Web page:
The California Air Resources Board made it official last week during its two-day monthly meeting in Sacramento: It approved a four-year reprieve for its off-road diesel emissions rule, admitting that the down economy and flawed science contributed to unrealistic data.
�The Board�s decision to approve the revised off-road diesel emissions rules gives hope to thousands of construction workers fearful for their job security while safeguarding California's air quality,� says Michael Kennedy, general counsel of the Associated General Contractors of America and a lead advocate for the negotiated emissions rule change. �Board members have demonstrated real wisdom and courage in acknowledging significant errors in their original estimates of emissions from construction and other off-road diesel equipment.�
Kennedy adds that the revisions reflect a �strong commitment to setting standards based on sound science and reliable data.� �More importantly, the revisions allow hard-hit construction firms the time and flexibility needed to modernize their diesel equipment in a way that actually delivers meaningful environmental benefits to the state�s residents,� he says. �That is because the measure�s new timeline allows contractors to modernize their fleets with more efficient equipment coming on line in the next few years.�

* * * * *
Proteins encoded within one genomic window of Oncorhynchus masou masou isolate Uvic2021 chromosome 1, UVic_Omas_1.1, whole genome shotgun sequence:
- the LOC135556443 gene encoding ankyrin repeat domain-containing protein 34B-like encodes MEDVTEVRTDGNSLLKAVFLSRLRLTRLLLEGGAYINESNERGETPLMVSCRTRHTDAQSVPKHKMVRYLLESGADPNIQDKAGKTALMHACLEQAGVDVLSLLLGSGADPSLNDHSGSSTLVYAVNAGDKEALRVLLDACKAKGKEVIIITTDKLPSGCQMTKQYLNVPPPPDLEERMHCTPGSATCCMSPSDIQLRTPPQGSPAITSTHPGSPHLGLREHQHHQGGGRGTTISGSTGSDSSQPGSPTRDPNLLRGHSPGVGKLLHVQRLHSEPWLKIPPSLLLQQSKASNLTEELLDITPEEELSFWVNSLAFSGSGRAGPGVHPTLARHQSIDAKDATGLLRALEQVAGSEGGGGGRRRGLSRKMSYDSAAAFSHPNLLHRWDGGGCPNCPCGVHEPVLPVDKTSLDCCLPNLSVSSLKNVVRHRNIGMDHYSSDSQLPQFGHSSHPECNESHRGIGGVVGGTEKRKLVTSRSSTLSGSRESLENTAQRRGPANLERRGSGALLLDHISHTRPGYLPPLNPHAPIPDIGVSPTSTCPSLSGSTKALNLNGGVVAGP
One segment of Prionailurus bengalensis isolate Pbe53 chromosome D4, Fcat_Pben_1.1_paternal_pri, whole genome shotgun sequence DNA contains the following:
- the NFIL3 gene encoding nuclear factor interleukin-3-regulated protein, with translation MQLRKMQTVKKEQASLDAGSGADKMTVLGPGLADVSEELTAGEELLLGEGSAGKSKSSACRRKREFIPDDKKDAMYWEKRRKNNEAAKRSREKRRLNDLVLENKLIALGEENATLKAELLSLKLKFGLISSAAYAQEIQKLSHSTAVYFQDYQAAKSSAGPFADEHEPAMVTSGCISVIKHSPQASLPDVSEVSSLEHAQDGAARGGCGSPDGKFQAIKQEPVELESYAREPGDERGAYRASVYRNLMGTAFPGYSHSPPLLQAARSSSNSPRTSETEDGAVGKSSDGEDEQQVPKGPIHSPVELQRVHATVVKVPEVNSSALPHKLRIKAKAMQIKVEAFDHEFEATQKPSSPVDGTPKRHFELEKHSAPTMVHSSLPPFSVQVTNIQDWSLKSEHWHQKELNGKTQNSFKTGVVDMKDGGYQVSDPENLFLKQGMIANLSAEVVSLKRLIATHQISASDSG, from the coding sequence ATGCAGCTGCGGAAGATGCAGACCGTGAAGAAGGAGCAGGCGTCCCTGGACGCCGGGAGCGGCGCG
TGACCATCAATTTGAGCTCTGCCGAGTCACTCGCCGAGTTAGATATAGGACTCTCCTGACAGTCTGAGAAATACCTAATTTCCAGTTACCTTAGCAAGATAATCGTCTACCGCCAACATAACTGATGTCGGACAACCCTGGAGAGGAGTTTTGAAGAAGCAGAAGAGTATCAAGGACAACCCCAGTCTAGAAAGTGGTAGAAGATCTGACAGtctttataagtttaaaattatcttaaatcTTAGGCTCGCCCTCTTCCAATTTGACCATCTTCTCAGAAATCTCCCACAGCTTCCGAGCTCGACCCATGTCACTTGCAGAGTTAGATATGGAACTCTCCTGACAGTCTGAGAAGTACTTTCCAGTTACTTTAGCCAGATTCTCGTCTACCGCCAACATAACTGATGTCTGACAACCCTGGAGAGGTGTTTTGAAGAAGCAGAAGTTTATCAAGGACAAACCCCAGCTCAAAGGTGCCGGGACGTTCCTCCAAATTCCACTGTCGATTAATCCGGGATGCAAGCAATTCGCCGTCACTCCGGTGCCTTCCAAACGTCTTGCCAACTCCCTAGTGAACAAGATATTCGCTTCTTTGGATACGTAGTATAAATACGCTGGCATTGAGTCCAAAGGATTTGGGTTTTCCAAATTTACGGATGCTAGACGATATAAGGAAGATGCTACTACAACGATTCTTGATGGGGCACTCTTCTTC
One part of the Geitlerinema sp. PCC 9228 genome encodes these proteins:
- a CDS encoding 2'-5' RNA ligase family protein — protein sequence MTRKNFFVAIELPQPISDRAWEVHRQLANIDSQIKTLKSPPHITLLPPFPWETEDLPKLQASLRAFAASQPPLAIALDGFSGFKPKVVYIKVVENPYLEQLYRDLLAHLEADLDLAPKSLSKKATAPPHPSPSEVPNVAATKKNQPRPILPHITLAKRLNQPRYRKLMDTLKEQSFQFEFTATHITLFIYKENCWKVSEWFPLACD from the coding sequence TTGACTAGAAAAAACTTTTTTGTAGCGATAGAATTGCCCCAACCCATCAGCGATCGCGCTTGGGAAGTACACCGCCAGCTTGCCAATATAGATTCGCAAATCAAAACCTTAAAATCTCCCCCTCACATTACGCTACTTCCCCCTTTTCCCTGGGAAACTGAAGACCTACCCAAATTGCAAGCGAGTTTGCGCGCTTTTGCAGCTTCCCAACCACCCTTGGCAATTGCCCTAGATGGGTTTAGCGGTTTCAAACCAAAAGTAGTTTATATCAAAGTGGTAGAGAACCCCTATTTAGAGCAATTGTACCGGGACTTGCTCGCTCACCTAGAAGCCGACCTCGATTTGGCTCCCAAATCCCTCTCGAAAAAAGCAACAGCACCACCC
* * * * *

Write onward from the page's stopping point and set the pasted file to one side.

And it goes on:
Kennedy notes that the revised rule approved by CARB delays its emissions standards for off-road diesel equipment until 2014, eases the annual burden employers have to bear, and gives contractors greater flexibility in determining how to comply. The revised rule also gives contractors credit for the efforts they have already made to reduce emissions and rewards contractors for voluntarily reducing emissions before 2014. However, the final rule still lowers emissions below the levels that the board originally sought to achieve when it first proposed its off-road diesel emissions rule in 2007.